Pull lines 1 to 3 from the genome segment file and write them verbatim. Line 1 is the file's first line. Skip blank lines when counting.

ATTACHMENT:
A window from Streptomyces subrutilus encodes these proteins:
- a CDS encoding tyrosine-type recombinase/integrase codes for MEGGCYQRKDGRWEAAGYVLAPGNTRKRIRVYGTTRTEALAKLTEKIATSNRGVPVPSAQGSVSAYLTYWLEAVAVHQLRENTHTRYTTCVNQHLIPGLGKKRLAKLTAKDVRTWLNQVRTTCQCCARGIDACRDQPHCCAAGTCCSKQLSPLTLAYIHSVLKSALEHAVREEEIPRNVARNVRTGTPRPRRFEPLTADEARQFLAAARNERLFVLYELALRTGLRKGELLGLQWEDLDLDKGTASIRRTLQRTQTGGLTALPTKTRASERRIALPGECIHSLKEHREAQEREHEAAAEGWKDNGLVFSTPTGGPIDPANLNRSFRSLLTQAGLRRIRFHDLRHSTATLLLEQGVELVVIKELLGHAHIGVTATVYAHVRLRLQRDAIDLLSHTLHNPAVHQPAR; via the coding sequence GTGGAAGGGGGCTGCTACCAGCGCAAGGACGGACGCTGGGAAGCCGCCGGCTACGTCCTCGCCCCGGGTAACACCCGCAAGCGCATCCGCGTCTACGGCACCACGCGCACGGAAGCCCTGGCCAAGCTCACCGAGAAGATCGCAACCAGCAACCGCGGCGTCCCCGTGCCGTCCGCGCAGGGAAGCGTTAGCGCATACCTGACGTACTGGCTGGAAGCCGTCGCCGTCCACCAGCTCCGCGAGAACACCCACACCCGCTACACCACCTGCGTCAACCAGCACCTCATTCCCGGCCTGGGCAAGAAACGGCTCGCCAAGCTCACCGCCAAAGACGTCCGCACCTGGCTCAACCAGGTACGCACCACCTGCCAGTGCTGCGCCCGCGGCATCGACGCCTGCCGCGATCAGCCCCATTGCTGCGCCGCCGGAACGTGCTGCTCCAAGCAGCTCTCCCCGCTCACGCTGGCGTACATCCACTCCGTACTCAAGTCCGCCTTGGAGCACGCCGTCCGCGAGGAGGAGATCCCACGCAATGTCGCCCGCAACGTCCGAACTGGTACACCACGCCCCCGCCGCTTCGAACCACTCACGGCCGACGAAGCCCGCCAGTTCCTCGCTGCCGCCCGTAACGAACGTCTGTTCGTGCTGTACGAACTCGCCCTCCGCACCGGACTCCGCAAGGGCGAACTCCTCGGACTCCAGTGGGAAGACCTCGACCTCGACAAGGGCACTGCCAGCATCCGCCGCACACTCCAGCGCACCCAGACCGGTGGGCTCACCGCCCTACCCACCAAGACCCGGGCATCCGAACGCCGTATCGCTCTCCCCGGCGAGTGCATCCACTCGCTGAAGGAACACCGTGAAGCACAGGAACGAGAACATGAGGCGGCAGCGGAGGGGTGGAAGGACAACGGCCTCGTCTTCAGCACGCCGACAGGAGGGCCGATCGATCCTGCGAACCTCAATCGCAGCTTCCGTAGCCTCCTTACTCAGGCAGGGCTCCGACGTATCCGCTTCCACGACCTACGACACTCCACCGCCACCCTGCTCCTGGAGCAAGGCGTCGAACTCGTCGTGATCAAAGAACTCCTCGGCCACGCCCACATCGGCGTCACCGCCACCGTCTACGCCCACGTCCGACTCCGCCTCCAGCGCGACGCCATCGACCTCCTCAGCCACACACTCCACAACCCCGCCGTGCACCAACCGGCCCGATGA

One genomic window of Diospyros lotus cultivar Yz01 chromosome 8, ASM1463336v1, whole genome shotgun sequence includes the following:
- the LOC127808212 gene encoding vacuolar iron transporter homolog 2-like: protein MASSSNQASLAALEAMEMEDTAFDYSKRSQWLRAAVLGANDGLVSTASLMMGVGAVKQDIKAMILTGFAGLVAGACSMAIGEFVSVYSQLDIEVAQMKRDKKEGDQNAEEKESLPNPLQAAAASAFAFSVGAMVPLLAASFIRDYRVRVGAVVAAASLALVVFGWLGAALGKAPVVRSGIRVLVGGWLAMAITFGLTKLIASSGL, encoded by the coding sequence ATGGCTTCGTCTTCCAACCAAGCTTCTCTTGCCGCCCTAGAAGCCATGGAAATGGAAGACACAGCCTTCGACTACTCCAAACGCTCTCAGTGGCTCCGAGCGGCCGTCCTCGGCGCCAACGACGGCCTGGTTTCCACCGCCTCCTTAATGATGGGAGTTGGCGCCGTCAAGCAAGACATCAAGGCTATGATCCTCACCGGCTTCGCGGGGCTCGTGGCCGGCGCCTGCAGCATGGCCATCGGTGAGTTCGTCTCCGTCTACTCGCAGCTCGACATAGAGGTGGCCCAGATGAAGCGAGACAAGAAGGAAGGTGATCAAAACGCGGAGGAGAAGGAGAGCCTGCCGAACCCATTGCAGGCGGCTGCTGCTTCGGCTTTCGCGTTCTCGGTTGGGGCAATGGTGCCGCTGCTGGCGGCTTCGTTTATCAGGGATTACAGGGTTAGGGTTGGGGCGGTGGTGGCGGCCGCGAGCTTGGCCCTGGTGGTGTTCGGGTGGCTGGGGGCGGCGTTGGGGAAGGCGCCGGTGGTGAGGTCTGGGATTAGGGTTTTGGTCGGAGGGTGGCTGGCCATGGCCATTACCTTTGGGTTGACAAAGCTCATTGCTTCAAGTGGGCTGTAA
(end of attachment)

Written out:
A window from Streptomyces subrutilus encodes these proteins:
- a CDS encoding tyrosine-type recombinase/integrase codes for MEGGCYQRKDGRWEAAGYVLAPGNTRKRIRVYGTTRTEALAKLTEKIATSNRGVPVPSAQGSVSAYLTYWLEAVAVHQLRENTHTRYTTCVNQHLIPGLGKKRLAKLTAKDVRTWLNQVRTTCQCCARGIDACRDQPHCCAAGTCCSKQLSPLTLAYIHSVLKSALEHAVREEEIPRNVARNVRTGTPRPRRFEPLTADEARQFLAAARNERLFVLYELALRTGLRKGELLGLQWEDLDLDKGTASIRRTLQRTQTGGLTALPTKTRASERRIALPGECIHSLKEHREAQEREHEAAAEGWKDNGLVFSTPTGGPIDPANLNRSFRSLLTQAGLRRIRFHDLRHSTATLLLEQGVELVVIKELLGHAHIGVTATVYAHVRLRLQRDAIDLLSHTLHNPAVHQPAR; via the coding sequence GTGGAAGGGGGCTGCTACCAGCGCAAGGACGGACGCTGGGAAGCCGCCGGCTACGTCCTCGCCCCGGGTAACACCCGCAAGCGCATCCGCGTCTACGGCACCACGCGCACGGAAGCCCTGGCCAAGCTCACCGAGAAGATCGCAACCAGCAACCGCGGCGTCCCCGTGCCGTCCGCGCAGGGAAGCGTTAGCGCATACCTGACGTACTGGCTGGAAGCCGTCGCCGTCCACCAGCTCCGCGAGAACACCCACACCCGCTACACCACCTGCGTCAACCAGCACCTCATTCCCGGCCTGGGCAAGAAACGGCTCGCCAAGCTCACCGCCAAAGACGTCCGCACCTGGCTCAACCAGGTACGCACCACCTGCCAGTGCTGCGCCCGCGGCATCGACGCCTGCCGCGATCAGCCCCATTGCTGCGCCGCCGGAACGTGCTGCTCCAAGCAGCTCTCCCCGCTCACGCTGGCGTACATCCACTCCGTACTCAAGTCCGCCTTGGAGCACGCCGTCCGCGAGGAGGAGATCCCACGCAATGTCGCCCGCAACGTCCGAACTGGTACACCACGCCCCCGCCGCTTCGAACCACTCACGGCCGACGAAGCCCGCCAGTTCCTCGCTGCCGCCCGTAACGAACGTCTGTTCGTGCTGTACGAACTCGCCCTCCGCACCGGACTCCGCAAGGGCGAACTCCTCGGACTCCAGTGGGAAGACCTCGACCTCGACAAGGGCACTGCCAGCATCCGCCGCACACTCCAGCGCACCCAGACCGGTGGGCTCACCGCCCTACCCACCAAGACCCGGGCATCCGAACGCCGTATCGCTCTCCCCGGCGAGTGCATCCACTCGCTGAAGGAACACCGTGAAGCACAGGAACGAGAACATGAGGCGGCAGCGGAGGGGTGGAAGGACAACGGCCTCGTCTTCAGCACGCCGACAGGAGGGCCGATCGATCCTGCGAACCTCAATCGCAGCTTCCGTAGCCTCCTTACTCAGGCAGGGCTCCGACGTATCCGCTTCCACGACCTACGACACTCCACCGCCACCCTGCTCCTGGAGCAAGGCGTCGAACTCGTCGTGATCAAAGAACTCCTCGGCCACGCCCACATCGGCGTCACCGCCACCGTCTACGCCCACGTCCGACTCCGCCTCCAGCGCGACGCCATCGACCTCCTCAGCCACACACTCCACAACCCCGCCGTGCACCAACCGGCCCGATGA

One genomic window of Diospyros lotus cultivar Yz01 chromosome 8, ASM1463336v1, whole genome shotgun sequence includes the following: